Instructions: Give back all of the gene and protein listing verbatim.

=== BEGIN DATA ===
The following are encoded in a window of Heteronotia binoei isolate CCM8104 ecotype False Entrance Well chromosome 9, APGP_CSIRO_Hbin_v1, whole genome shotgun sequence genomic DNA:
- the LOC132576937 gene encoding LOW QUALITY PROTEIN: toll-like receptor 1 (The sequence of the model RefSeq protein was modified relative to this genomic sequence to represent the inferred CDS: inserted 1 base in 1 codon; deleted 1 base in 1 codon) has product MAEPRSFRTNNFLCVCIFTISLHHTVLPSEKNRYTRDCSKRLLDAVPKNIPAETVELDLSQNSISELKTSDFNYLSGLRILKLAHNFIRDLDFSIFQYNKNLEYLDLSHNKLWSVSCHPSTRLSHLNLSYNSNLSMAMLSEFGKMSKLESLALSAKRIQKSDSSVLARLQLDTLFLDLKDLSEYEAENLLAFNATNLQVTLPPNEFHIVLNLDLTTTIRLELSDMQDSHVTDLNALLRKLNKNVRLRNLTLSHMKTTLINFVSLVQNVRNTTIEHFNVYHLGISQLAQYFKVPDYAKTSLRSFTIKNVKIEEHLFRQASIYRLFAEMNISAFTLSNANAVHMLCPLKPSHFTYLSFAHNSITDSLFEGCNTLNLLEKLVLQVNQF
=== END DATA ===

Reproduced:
The following are encoded in a window of Heteronotia binoei isolate CCM8104 ecotype False Entrance Well chromosome 9, APGP_CSIRO_Hbin_v1, whole genome shotgun sequence genomic DNA:
- the LOC132576937 gene encoding LOW QUALITY PROTEIN: toll-like receptor 1 (The sequence of the model RefSeq protein was modified relative to this genomic sequence to represent the inferred CDS: inserted 1 base in 1 codon; deleted 1 base in 1 codon) has product MAEPRSFRTNNFLCVCIFTISLHHTVLPSEKNRYTRDCSKRLLDAVPKNIPAETVELDLSQNSISELKTSDFNYLSGLRILKLAHNFIRDLDFSIFQYNKNLEYLDLSHNKLWSVSCHPSTRLSHLNLSYNSNLSMAMLSEFGKMSKLESLALSAKRIQKSDSSVLARLQLDTLFLDLKDLSEYEAENLLAFNATNLQVTLPPNEFHIVLNLDLTTTIRLELSDMQDSHVTDLNALLRKLNKNVRLRNLTLSHMKTTLINFVSLVQNVRNTTIEHFNVYHLGISQLAQYFKVPDYAKTSLRSFTIKNVKIEEHLFRQASIYRLFAEMNISAFTLSNANAVHMLCPLKPSHFTYLSFAHNSITDSLFEGCNTLNLLEKLVLQVNQF